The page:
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Black American History

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10 African-American Cowboys Who Shaped The Old West - Many of us grew up watching Westerns on TV and at the movies. Seldom did anyone other than a white person play the hero. Books and textbooks also presented a heavily whitewashed picture of the Old West. However, the real Wild West was filled with colorful characters of all races and creeds. If the history of Texas is any indication, perhaps as many as one in four cowboys were black.

14 Black Inventors You Probably Didn’t Know About - Many people have read the story of how George Washington Carver invented peanut butter. Others are familiar with the story of Sarah Breedlove, aka Madam C. J. Walker, the inventor of beauty products. Here are some black inventors you may not know.


25 Amazing Books by African-American Writers You Need to Read - Literature in particular has been a space for black authors to tell their stories authentically, and bookworms seeking good reads can choose from an array of fiction, poetry, historical texts, essays, and memoirs. From literary icons to fresh, buzzworthy talent, we're highlighting 25 books by African-American authors you should add to your reading list today.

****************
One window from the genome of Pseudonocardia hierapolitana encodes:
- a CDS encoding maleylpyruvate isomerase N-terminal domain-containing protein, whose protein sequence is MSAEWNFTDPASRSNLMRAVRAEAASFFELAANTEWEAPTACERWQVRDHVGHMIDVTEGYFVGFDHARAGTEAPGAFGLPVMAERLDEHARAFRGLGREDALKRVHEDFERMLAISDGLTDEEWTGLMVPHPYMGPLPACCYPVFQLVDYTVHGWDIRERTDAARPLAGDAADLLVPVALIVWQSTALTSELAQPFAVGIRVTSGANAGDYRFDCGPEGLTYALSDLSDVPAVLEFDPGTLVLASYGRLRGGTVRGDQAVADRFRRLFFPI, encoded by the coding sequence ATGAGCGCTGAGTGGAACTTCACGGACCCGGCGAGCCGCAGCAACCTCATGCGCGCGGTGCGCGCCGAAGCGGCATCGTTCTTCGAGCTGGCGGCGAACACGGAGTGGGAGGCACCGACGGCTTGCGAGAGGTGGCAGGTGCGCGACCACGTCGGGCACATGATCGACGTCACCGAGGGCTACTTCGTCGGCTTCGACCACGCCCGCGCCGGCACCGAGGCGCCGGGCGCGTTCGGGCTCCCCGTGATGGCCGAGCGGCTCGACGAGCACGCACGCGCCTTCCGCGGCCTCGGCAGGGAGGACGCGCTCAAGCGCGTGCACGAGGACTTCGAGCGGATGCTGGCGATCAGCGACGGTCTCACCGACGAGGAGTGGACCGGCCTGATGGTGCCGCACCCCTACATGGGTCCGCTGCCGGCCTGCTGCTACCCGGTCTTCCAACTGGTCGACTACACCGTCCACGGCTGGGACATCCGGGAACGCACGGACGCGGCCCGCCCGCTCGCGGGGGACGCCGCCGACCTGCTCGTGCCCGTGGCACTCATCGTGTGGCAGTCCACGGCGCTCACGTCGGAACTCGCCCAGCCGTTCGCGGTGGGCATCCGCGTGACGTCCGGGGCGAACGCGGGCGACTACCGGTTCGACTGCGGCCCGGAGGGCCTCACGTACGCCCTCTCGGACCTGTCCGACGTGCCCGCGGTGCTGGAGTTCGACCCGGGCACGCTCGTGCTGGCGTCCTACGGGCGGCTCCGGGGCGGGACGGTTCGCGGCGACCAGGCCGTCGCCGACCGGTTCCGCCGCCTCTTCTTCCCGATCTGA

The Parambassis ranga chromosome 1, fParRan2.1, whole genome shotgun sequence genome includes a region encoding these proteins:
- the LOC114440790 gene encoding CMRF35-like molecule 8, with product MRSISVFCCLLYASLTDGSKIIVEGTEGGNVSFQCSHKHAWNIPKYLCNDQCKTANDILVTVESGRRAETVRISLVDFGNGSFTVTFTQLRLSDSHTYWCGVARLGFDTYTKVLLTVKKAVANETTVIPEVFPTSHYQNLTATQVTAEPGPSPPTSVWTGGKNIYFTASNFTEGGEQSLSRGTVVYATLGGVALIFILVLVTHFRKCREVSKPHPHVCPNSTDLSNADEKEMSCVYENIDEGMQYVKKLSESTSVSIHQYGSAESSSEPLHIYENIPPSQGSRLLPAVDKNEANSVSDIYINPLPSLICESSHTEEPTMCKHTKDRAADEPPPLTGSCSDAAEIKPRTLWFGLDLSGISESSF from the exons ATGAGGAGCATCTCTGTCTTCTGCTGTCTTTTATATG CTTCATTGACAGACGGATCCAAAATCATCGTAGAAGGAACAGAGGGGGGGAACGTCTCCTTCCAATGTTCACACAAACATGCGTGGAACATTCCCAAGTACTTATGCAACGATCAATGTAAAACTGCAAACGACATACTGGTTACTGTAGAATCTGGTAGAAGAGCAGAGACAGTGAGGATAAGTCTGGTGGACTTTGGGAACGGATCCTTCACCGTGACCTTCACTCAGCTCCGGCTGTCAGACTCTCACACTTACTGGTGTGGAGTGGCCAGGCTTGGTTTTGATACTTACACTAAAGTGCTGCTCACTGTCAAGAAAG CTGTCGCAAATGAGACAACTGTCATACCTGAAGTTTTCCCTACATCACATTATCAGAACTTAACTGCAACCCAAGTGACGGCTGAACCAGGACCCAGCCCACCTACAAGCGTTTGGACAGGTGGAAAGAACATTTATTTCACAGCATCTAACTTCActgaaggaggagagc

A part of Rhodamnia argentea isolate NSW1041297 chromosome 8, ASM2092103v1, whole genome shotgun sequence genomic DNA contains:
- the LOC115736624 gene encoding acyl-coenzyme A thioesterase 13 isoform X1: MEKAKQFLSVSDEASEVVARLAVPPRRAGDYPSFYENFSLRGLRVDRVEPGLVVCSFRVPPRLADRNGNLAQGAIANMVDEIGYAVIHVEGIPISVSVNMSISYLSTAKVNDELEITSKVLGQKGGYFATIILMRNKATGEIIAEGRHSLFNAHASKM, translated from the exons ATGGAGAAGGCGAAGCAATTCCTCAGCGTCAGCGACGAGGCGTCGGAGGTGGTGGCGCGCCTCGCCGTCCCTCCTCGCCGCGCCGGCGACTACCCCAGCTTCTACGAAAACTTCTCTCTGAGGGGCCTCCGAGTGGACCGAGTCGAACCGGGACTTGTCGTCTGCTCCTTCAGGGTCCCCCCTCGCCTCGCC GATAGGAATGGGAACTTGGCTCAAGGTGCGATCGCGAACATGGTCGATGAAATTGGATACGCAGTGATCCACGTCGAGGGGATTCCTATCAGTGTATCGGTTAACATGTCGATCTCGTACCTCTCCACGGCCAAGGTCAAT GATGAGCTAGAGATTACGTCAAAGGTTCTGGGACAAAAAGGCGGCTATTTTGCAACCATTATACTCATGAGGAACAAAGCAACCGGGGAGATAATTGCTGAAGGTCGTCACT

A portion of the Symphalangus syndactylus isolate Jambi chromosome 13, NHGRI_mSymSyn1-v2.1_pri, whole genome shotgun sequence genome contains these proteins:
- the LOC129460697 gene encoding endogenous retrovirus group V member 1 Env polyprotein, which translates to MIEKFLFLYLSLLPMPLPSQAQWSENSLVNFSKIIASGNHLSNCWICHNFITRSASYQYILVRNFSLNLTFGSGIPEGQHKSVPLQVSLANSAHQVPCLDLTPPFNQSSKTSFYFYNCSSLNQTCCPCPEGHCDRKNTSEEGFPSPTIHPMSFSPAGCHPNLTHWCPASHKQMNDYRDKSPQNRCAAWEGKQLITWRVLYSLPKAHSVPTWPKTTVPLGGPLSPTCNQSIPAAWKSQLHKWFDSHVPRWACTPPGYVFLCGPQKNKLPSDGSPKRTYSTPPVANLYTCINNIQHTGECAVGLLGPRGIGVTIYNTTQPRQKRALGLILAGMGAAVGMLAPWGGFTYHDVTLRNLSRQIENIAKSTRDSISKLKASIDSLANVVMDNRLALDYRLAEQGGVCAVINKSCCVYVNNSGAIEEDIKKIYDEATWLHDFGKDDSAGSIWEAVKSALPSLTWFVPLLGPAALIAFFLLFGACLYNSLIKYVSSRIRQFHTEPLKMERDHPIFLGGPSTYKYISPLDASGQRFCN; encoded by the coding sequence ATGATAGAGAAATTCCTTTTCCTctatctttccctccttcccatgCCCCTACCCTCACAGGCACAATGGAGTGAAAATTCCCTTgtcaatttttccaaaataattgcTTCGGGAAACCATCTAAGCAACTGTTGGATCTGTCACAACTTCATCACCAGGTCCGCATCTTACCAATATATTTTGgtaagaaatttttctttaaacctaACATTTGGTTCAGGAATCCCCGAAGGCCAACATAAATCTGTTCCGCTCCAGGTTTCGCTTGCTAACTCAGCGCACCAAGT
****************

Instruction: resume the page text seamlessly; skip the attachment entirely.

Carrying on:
30 Things We Wouldn't Have Without Black People - Plenty would not exist were it not for black pioneers; here’s a very small glimpse at what modern day inventions came from the African American community.

African American Civil War Memorial - The mission of the African American Civil War Museum is to correct a great wrong in American history which ignored the contributions of the United States Colored Troops (USCT) in keeping America united under one flag and ending slavery in the United States.

African American Female Inventors - Female African-American Inventors who help shape our everyday lives.

African American History - Discover the people and events that shaped African American history, from slavery and abolitionism to the Harlem Renaissance and Civil Rights Movement.

African American History - The black history that pre-dates the slave trade is rarely taught in  schools and is almost never acknowledged. As a result many  African-Americans grow up believing that slavery is the only event to  occur in their history before the civil rights movement, which is not  accurate.